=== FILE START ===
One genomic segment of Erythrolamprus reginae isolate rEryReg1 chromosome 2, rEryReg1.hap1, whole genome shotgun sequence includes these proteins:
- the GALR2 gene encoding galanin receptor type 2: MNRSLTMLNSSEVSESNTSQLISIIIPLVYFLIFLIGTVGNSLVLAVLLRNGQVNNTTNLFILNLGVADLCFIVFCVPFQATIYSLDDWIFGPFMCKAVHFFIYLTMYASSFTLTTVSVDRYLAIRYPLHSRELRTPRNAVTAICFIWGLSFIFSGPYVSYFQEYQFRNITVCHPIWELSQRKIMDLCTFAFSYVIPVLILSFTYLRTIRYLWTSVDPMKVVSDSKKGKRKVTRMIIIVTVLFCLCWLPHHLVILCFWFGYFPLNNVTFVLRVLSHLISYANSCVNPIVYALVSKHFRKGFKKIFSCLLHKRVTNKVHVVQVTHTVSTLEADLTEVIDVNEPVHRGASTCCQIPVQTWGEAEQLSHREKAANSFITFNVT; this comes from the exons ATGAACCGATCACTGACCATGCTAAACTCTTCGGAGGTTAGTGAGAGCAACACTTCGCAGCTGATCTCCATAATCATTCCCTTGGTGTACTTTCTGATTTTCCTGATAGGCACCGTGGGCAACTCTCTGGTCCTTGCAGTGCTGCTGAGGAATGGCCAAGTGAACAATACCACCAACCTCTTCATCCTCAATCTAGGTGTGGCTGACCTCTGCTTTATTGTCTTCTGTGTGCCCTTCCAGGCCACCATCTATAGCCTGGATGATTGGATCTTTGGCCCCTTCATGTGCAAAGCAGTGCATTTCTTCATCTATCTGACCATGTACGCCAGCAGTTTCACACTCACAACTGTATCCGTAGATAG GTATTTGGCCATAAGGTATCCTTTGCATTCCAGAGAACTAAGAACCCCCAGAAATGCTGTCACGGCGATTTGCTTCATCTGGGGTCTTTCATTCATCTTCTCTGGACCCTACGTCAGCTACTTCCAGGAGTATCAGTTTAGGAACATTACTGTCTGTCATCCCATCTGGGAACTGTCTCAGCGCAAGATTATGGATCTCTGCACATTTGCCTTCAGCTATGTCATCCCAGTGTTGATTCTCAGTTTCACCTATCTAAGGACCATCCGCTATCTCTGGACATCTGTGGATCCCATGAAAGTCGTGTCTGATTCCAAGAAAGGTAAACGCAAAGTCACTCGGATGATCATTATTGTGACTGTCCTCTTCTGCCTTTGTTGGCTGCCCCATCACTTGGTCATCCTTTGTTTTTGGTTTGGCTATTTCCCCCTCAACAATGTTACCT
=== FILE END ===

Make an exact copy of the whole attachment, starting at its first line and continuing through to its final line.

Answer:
One genomic segment of Erythrolamprus reginae isolate rEryReg1 chromosome 2, rEryReg1.hap1, whole genome shotgun sequence includes these proteins:
- the GALR2 gene encoding galanin receptor type 2: MNRSLTMLNSSEVSESNTSQLISIIIPLVYFLIFLIGTVGNSLVLAVLLRNGQVNNTTNLFILNLGVADLCFIVFCVPFQATIYSLDDWIFGPFMCKAVHFFIYLTMYASSFTLTTVSVDRYLAIRYPLHSRELRTPRNAVTAICFIWGLSFIFSGPYVSYFQEYQFRNITVCHPIWELSQRKIMDLCTFAFSYVIPVLILSFTYLRTIRYLWTSVDPMKVVSDSKKGKRKVTRMIIIVTVLFCLCWLPHHLVILCFWFGYFPLNNVTFVLRVLSHLISYANSCVNPIVYALVSKHFRKGFKKIFSCLLHKRVTNKVHVVQVTHTVSTLEADLTEVIDVNEPVHRGASTCCQIPVQTWGEAEQLSHREKAANSFITFNVT; this comes from the exons ATGAACCGATCACTGACCATGCTAAACTCTTCGGAGGTTAGTGAGAGCAACACTTCGCAGCTGATCTCCATAATCATTCCCTTGGTGTACTTTCTGATTTTCCTGATAGGCACCGTGGGCAACTCTCTGGTCCTTGCAGTGCTGCTGAGGAATGGCCAAGTGAACAATACCACCAACCTCTTCATCCTCAATCTAGGTGTGGCTGACCTCTGCTTTATTGTCTTCTGTGTGCCCTTCCAGGCCACCATCTATAGCCTGGATGATTGGATCTTTGGCCCCTTCATGTGCAAAGCAGTGCATTTCTTCATCTATCTGACCATGTACGCCAGCAGTTTCACACTCACAACTGTATCCGTAGATAG GTATTTGGCCATAAGGTATCCTTTGCATTCCAGAGAACTAAGAACCCCCAGAAATGCTGTCACGGCGATTTGCTTCATCTGGGGTCTTTCATTCATCTTCTCTGGACCCTACGTCAGCTACTTCCAGGAGTATCAGTTTAGGAACATTACTGTCTGTCATCCCATCTGGGAACTGTCTCAGCGCAAGATTATGGATCTCTGCACATTTGCCTTCAGCTATGTCATCCCAGTGTTGATTCTCAGTTTCACCTATCTAAGGACCATCCGCTATCTCTGGACATCTGTGGATCCCATGAAAGTCGTGTCTGATTCCAAGAAAGGTAAACGCAAAGTCACTCGGATGATCATTATTGTGACTGTCCTCTTCTGCCTTTGTTGGCTGCCCCATCACTTGGTCATCCTTTGTTTTTGGTTTGGCTATTTCCCCCTCAACAATGTTACCT